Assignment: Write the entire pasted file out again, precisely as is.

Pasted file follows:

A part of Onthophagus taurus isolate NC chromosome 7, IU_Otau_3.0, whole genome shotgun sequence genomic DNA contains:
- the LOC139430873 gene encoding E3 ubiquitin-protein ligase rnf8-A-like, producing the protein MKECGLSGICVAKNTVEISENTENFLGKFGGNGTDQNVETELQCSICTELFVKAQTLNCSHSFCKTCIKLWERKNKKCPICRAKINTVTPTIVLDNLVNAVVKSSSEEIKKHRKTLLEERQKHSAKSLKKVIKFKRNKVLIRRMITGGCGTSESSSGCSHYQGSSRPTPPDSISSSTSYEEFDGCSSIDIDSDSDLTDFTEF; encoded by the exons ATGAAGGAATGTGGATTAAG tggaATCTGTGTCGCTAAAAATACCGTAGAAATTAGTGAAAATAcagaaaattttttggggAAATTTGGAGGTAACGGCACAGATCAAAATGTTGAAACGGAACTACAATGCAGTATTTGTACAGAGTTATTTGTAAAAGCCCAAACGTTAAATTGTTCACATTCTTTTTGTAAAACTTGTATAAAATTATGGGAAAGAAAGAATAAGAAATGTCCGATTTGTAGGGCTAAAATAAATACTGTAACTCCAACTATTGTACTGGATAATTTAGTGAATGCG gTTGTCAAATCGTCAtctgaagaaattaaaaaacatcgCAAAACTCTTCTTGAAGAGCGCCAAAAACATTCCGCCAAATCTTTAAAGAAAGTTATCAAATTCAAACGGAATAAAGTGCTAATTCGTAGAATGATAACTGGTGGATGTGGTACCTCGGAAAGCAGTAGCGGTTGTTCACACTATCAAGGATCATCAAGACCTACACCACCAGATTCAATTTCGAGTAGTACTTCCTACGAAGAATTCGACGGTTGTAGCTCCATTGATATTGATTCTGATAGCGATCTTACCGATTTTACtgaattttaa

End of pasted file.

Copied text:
A part of Onthophagus taurus isolate NC chromosome 7, IU_Otau_3.0, whole genome shotgun sequence genomic DNA contains:
- the LOC139430873 gene encoding E3 ubiquitin-protein ligase rnf8-A-like, producing the protein MKECGLSGICVAKNTVEISENTENFLGKFGGNGTDQNVETELQCSICTELFVKAQTLNCSHSFCKTCIKLWERKNKKCPICRAKINTVTPTIVLDNLVNAVVKSSSEEIKKHRKTLLEERQKHSAKSLKKVIKFKRNKVLIRRMITGGCGTSESSSGCSHYQGSSRPTPPDSISSSTSYEEFDGCSSIDIDSDSDLTDFTEF; encoded by the exons ATGAAGGAATGTGGATTAAG tggaATCTGTGTCGCTAAAAATACCGTAGAAATTAGTGAAAATAcagaaaattttttggggAAATTTGGAGGTAACGGCACAGATCAAAATGTTGAAACGGAACTACAATGCAGTATTTGTACAGAGTTATTTGTAAAAGCCCAAACGTTAAATTGTTCACATTCTTTTTGTAAAACTTGTATAAAATTATGGGAAAGAAAGAATAAGAAATGTCCGATTTGTAGGGCTAAAATAAATACTGTAACTCCAACTATTGTACTGGATAATTTAGTGAATGCG gTTGTCAAATCGTCAtctgaagaaattaaaaaacatcgCAAAACTCTTCTTGAAGAGCGCCAAAAACATTCCGCCAAATCTTTAAAGAAAGTTATCAAATTCAAACGGAATAAAGTGCTAATTCGTAGAATGATAACTGGTGGATGTGGTACCTCGGAAAGCAGTAGCGGTTGTTCACACTATCAAGGATCATCAAGACCTACACCACCAGATTCAATTTCGAGTAGTACTTCCTACGAAGAATTCGACGGTTGTAGCTCCATTGATATTGATTCTGATAGCGATCTTACCGATTTTACtgaattttaa